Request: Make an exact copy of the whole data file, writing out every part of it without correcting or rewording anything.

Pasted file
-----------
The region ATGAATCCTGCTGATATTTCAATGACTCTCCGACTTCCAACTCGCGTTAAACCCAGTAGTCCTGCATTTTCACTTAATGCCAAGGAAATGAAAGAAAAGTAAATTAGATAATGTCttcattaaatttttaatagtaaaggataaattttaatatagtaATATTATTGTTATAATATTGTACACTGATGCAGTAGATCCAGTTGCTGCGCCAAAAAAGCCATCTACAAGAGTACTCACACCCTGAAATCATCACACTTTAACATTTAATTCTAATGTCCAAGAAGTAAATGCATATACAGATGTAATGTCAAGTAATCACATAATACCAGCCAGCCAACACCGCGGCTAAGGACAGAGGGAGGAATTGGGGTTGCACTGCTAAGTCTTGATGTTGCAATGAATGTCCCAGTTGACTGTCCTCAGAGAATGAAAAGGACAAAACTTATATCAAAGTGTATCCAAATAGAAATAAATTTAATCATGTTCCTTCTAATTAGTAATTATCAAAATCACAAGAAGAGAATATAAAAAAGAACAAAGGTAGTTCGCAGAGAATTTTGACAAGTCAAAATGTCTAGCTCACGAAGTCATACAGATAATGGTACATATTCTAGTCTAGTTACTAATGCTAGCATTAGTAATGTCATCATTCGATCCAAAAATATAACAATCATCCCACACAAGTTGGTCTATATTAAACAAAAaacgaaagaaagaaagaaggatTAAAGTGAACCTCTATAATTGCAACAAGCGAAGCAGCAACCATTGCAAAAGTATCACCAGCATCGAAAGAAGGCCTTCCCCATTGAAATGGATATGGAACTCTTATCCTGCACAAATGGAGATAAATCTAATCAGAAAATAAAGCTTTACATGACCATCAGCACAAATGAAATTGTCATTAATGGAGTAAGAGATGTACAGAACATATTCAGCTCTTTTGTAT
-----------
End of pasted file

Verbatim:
The region ATGAATCCTGCTGATATTTCAATGACTCTCCGACTTCCAACTCGCGTTAAACCCAGTAGTCCTGCATTTTCACTTAATGCCAAGGAAATGAAAGAAAAGTAAATTAGATAATGTCttcattaaatttttaatagtaaaggataaattttaatatagtaATATTATTGTTATAATATTGTACACTGATGCAGTAGATCCAGTTGCTGCGCCAAAAAAGCCATCTACAAGAGTACTCACACCCTGAAATCATCACACTTTAACATTTAATTCTAATGTCCAAGAAGTAAATGCATATACAGATGTAATGTCAAGTAATCACATAATACCAGCCAGCCAACACCGCGGCTAAGGACAGAGGGAGGAATTGGGGTTGCACTGCTAAGTCTTGATGTTGCAATGAATGTCCCAGTTGACTGTCCTCAGAGAATGAAAAGGACAAAACTTATATCAAAGTGTATCCAAATAGAAATAAATTTAATCATGTTCCTTCTAATTAGTAATTATCAAAATCACAAGAAGAGAATATAAAAAAGAACAAAGGTAGTTCGCAGAGAATTTTGACAAGTCAAAATGTCTAGCTCACGAAGTCATACAGATAATGGTACATATTCTAGTCTAGTTACTAATGCTAGCATTAGTAATGTCATCATTCGATCCAAAAATATAACAATCATCCCACACAAGTTGGTCTATATTAAACAAAAaacgaaagaaagaaagaaggatTAAAGTGAACCTCTATAATTGCAACAAGCGAAGCAGCAACCATTGCAAAAGTATCACCAGCATCGAAAGAAGGCCTTCCCCATTGAAATGGATATGGAACTCTTATCCTGCACAAATGGAGATAAATCTAATCAGAAAATAAAGCTTTACATGACCATCAGCACAAATGAAATTGTCATTAATGGAGTAAGAGATGTACAGAACATATTCAGCTCTTTTGTAT